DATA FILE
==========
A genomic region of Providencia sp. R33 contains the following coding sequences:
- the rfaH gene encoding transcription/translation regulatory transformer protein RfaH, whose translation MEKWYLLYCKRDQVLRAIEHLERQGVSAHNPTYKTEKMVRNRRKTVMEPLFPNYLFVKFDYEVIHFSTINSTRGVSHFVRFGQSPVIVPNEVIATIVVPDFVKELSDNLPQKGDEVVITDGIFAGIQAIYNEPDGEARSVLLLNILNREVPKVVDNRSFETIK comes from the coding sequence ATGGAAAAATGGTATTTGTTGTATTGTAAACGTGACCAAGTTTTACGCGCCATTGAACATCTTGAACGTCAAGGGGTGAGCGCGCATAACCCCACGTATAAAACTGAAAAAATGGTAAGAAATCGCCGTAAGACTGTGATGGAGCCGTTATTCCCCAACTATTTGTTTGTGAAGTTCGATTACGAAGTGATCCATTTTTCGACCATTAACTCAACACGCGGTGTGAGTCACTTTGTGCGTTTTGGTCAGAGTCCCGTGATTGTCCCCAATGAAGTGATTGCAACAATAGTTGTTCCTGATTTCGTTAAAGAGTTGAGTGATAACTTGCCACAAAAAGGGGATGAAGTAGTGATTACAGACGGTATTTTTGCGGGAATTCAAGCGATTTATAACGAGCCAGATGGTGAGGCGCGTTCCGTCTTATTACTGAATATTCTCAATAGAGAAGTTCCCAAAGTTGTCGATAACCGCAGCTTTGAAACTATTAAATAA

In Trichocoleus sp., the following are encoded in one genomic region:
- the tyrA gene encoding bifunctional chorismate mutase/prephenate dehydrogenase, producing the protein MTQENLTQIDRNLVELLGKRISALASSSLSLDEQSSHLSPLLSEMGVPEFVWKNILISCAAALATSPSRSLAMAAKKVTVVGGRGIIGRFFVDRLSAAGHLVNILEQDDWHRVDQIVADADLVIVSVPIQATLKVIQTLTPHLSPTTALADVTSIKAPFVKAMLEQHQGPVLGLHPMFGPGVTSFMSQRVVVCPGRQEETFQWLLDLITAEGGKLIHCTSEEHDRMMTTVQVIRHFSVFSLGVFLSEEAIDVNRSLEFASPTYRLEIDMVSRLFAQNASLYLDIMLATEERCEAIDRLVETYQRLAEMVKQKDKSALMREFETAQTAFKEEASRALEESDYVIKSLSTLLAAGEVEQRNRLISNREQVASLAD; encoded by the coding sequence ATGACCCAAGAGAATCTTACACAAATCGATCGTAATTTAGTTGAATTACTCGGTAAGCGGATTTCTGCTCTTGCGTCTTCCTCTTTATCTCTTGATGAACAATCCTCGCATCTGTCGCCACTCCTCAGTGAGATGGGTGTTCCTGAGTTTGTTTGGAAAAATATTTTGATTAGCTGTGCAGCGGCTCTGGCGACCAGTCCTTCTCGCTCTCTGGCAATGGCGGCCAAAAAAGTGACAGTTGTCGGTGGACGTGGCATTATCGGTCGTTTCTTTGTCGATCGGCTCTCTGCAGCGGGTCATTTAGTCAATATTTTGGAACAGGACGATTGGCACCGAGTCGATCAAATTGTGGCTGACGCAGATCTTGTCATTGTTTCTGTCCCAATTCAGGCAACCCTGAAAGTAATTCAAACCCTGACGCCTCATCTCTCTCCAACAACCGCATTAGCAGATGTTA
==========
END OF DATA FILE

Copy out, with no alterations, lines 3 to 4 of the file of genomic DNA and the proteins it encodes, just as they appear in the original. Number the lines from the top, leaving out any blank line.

In Trichocoleus sp., the following are encoded in one genomic region:
- the tyrA gene encoding bifunctional chorismate mutase/prephenate dehydrogenase, producing the protein MTQENLTQIDRNLVELLGKRISALASSSLSLDEQSSHLSPLLSEMGVPEFVWKNILISCAAALATSPSRSLAMAAKKVTVVGGRGIIGRFFVDRLSAAGHLVNILEQDDWHRVDQIVADADLVIVSVPIQATLKVIQTLTPHLSPTTALADVTSIKAPFVKAMLEQHQGPVLGLHPMFGPGVTSFMSQRVVVCPGRQEETFQWLLDLITAEGGKLIHCTSEEHDRMMTTVQVIRHFSVFSLGVFLSEEAIDVNRSLEFASPTYRLEIDMVSRLFAQNASLYLDIMLATEERCEAIDRLVETYQRLAEMVKQKDKSALMREFETAQTAFKEEASRALEESDYVIKSLSTLLAAGEVEQRNRLISNREQVASLAD; encoded by the coding sequence ATGACCCAAGAGAATCTTACACAAATCGATCGTAATTTAGTTGAATTACTCGGTAAGCGGATTTCTGCTCTTGCGTCTTCCTCTTTATCTCTTGATGAACAATCCTCGCATCTGTCGCCACTCCTCAGTGAGATGGGTGTTCCTGAGTTTGTTTGGAAAAATATTTTGATTAGCTGTGCAGCGGCTCTGGCGACCAGTCCTTCTCGCTCTCTGGCAATGGCGGCCAAAAAAGTGACAGTTGTCGGTGGACGTGGCATTATCGGTCGTTTCTTTGTCGATCGGCTCTCTGCAGCGGGTCATTTAGTCAATATTTTGGAACAGGACGATTGGCACCGAGTCGATCAAATTGTGGCTGACGCAGATCTTGTCATTGTTTCTGTCCCAATTCAGGCAACCCTGAAAGTAATTCAAACCCTGACGCCTCATCTCTCTCCAACAACCGCATTAGCAGATGTTA